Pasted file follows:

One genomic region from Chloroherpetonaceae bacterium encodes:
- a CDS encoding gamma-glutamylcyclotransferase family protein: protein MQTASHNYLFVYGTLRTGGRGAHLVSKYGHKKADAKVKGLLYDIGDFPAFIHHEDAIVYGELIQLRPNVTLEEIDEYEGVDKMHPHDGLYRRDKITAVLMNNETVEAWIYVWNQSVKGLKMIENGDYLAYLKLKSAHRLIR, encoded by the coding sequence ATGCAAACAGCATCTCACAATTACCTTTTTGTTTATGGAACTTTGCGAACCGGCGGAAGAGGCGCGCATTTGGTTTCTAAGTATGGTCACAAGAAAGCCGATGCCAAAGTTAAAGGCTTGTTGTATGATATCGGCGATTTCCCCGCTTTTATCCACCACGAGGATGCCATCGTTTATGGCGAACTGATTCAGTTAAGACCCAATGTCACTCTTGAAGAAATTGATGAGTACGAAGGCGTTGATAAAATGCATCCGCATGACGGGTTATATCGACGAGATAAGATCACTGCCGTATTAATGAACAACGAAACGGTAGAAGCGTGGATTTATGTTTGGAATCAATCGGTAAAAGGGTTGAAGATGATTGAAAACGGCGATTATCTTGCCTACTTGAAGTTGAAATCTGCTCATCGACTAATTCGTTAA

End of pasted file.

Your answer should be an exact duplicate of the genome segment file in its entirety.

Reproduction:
One genomic region from Chloroherpetonaceae bacterium encodes:
- a CDS encoding gamma-glutamylcyclotransferase family protein: protein MQTASHNYLFVYGTLRTGGRGAHLVSKYGHKKADAKVKGLLYDIGDFPAFIHHEDAIVYGELIQLRPNVTLEEIDEYEGVDKMHPHDGLYRRDKITAVLMNNETVEAWIYVWNQSVKGLKMIENGDYLAYLKLKSAHRLIR, encoded by the coding sequence ATGCAAACAGCATCTCACAATTACCTTTTTGTTTATGGAACTTTGCGAACCGGCGGAAGAGGCGCGCATTTGGTTTCTAAGTATGGTCACAAGAAAGCCGATGCCAAAGTTAAAGGCTTGTTGTATGATATCGGCGATTTCCCCGCTTTTATCCACCACGAGGATGCCATCGTTTATGGCGAACTGATTCAGTTAAGACCCAATGTCACTCTTGAAGAAATTGATGAGTACGAAGGCGTTGATAAAATGCATCCGCATGACGGGTTATATCGACGAGATAAGATCACTGCCGTATTAATGAACAACGAAACGGTAGAAGCGTGGATTTATGTTTGGAATCAATCGGTAAAAGGGTTGAAGATGATTGAAAACGGCGATTATCTTGCCTACTTGAAGTTGAAATCTGCTCATCGACTAATTCGTTAA